Any details/personal opinions would be much appreciated!
Could you tell me a little about what you thought of the modules?
I'm bored, so I'll write my summary of the first year modules:
Calculus- If you did further maths at A-level, this will contain much of the material from the Core units and little else- complex numbers, differentiation, hyperbolic functions, integration, fourier series and the like. Not very interesting, but vital to ensure every student is up to the same level in terms of basic technique. The format is much the same as A-level, ie. not nearly as rigorous as...
Analysis- The first "real" maths you'll see. Starts off with a grounding in formal logic and the rigorous proof of the painfully obvious, before moving on to the rigorous proof of the not-quite-so-painfully-but-still-fairly obvious (basically proving things about functions, continuity etc). Despite sounding dull and being hated by a fair number of students, I actually enjoyed this module.
Mathematics is the one subject in which theorems are "perfect"- they will always remain true- and it's nice to take this luxury to build a solid foundation on which to work upon. Once you get your head round the concept of an "epsilon proof", it's not too difficult either- just try to understand the basic concept as soon as possible, or you'll be left behind!
Pure- My favourite module. This contains Number Theory (proving things about factorisation/prime numbers), Further Topics in Analysis (in which you learn interesting stuff about the size of infinite sets and give a rigorous grounding for integration) and Group Theory (learning about weird things called groups, which are odd at first but extremely useful). Interesting course with some interesting concepts.
Linear Algebra- Matrices, vectors and stuff. First you learn about calculating products of matrices, finding determinants, that sort of thing- altough with less focus on geometrical applications than at A-level. The module then becomes more general with the definition of "Vector Spaces" and abstract things to do with them. n-dimensional space, mmm.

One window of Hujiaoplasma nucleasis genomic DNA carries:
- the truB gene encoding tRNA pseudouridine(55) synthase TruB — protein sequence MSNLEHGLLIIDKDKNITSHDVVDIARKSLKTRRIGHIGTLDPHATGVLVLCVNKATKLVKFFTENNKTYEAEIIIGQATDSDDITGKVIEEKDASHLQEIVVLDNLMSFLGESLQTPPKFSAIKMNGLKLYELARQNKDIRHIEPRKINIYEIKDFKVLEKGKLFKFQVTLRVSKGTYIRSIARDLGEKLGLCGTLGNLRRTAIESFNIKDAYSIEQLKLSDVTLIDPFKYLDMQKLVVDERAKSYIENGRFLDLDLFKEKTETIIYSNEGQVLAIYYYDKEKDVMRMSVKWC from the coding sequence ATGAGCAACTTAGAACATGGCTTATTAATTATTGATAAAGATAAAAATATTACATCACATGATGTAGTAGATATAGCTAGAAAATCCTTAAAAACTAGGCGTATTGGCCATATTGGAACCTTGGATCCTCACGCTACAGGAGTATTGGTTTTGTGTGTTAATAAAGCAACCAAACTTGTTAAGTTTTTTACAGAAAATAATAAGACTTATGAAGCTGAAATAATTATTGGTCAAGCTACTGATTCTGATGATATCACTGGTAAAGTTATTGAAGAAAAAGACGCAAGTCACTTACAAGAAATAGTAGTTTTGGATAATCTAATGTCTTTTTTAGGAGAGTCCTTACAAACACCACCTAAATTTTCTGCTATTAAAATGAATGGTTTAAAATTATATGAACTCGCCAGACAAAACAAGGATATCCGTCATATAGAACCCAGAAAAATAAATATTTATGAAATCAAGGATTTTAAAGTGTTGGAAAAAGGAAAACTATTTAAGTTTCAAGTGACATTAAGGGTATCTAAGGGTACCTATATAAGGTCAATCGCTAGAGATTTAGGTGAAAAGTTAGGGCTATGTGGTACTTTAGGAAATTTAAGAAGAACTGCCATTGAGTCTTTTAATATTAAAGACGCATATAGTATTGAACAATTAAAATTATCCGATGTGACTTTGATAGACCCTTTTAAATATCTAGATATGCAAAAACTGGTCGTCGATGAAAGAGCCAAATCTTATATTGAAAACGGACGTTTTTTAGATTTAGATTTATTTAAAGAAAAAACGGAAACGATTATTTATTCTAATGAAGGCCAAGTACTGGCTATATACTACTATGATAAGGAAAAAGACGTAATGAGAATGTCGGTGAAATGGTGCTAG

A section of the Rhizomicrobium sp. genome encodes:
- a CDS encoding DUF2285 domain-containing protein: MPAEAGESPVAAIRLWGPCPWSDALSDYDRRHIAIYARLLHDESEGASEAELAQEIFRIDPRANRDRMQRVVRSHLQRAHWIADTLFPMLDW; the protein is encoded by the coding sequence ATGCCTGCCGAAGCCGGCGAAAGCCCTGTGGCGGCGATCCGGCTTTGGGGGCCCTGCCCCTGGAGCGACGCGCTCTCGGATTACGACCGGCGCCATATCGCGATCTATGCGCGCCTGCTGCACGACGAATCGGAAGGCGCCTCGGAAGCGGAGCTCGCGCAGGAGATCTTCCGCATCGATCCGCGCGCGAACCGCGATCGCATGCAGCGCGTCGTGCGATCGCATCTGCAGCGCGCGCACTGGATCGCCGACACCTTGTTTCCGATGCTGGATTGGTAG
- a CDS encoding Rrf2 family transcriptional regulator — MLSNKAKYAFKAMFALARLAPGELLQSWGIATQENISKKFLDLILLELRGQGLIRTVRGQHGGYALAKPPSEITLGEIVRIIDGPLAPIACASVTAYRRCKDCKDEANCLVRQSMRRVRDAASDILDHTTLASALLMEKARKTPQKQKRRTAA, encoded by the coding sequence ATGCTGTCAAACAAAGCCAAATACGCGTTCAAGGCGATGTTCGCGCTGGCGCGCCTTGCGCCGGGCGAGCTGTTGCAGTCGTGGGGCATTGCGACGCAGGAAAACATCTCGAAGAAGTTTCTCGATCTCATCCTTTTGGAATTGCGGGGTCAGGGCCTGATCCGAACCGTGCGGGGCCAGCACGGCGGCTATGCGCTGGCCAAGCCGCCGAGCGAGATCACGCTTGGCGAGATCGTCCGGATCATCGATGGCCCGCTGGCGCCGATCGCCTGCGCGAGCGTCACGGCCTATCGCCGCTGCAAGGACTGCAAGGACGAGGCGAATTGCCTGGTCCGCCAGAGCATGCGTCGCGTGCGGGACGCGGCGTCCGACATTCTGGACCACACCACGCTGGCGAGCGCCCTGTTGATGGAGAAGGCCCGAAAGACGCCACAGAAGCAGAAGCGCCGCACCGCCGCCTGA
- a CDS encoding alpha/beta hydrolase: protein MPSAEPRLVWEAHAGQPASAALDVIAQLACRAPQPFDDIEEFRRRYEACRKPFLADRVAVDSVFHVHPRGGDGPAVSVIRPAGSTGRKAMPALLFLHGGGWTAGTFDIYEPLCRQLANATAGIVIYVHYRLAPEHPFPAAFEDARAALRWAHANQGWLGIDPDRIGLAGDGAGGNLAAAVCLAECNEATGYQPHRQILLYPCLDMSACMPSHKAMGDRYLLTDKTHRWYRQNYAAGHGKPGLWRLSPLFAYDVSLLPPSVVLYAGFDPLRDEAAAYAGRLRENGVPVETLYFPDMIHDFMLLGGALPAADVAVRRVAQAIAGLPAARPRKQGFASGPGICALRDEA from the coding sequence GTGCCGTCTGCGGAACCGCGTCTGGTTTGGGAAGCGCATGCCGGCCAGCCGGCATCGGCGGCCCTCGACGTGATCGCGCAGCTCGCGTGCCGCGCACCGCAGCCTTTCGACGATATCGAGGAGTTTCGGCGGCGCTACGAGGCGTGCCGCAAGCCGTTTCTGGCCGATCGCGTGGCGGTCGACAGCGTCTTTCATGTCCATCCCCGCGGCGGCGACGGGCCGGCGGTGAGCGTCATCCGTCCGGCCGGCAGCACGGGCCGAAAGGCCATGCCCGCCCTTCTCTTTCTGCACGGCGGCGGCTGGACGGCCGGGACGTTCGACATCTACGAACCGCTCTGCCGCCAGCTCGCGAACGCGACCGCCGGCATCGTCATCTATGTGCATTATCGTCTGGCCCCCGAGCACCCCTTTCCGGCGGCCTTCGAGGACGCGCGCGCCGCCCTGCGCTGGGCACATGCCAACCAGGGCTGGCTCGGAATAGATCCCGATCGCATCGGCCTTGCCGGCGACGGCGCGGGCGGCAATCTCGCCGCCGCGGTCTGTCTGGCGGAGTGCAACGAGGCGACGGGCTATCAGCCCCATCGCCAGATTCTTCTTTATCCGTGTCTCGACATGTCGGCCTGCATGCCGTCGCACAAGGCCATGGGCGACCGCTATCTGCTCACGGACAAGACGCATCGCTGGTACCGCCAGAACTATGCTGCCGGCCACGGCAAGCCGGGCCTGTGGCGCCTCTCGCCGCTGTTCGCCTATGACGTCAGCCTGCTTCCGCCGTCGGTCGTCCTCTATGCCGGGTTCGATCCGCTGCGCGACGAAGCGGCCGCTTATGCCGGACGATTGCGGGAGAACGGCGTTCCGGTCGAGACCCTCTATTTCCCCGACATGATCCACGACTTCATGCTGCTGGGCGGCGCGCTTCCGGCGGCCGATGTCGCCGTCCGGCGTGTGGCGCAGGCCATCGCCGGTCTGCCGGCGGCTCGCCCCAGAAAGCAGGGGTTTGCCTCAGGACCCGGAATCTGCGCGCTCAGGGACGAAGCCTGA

Mechanics- Bleargh, horrible. Interesting and useful, but I found myself getting lost frequently here (possibly this had more than a little do with the 9am lectures). Starts nicely enough with vectors, differential equations and Newton's laws, then applies it to all the situations you saw at A-level and beyond with a slightly more formal methodology. I got confused about half way through- far too many definitions to remember and I kept forgetting results from the first term that were then assumed in the second. The section at the end (Special Relativity) made up for it, a first glimpse at non-newtonian physics that boggled the mind but was well worth doing.
Probability/Stats- Possibly the only unit that will require a calculator (don't bother buying a fancy one for uni, utterly pointless). If it weren't for the relatively large number of things you had to remember (as opposed to understanding concepts, which is more important in pure/analysis/lin alg) this would have been a great course. As it was, I missed some of the elegance of the theorems because I was going "eek, I can't remember what that formula from last week was...". The course itself gives a rigorous (there's that word again...) grounding in basic probability theory before giving results and methods useful in the real world- fitting distributions to sample data, estimation, hypothesis testing etc.
In general (apart from calculus), the focus is on rigour- basically, being far more careful and precise than previously. The first few weeks are to adjust to this new way of thinking and very little new material is introduced- that soon changes! There's definatly enough new stuff to keep things interesting.
In terms of workload, maths students don't get such a bad deal- more contact hours than the majority of arts students, far fewer than engineers! Keeping up with the homework is a definatly a good idea but additional work on top of that isn't really necessary (I didn't do much!).
I'll avoid discussion about lecturers because you may well have different ones next year, but a couple have been excelent, one or two mediocre and the others highly competant- essentially the same as any other good university.
Conclusion: Yes, maths at Bristol is good. I've no qualms about my choice of course/uni whatsoever. Of course your experiences may be different to mine (especially when it comes unit preferences), I just thought I'd give my overview. Hope it was at least slightly useful.
...oh, and apologies for writing an essay, but you don't get much practise whilst studying maths!
I would post something but majikthise essentially covered it. If you're interested I did a post like that a few pages back for another "maths at bristol" topic in this forum but it basically just said what they have anyway....
haha, I should have just quoted Andy's post then.
Personally I never once went into the library so I don't know much about that, but if you want to look anything up wikipedia is surprisingly good for maths. There are loads of computers in the maths department for use by anyone, and as far as I know it's the only department to offer free printing- woo! If you want to see someone for academic help, either corner the lecturer after the lecture for a quick question or contact your subject tutor, who are very approachable.
Sorry to bring this topic back but it is a really good info resource, just wanted to ask a quick question.
Unfortunately I didnt get an offer from Bristol, but I did get one from Bath, Cardiff and Sheffield, so I was wondering, will most of this info apply to courses at other unis or is it going to be completely different everywhere?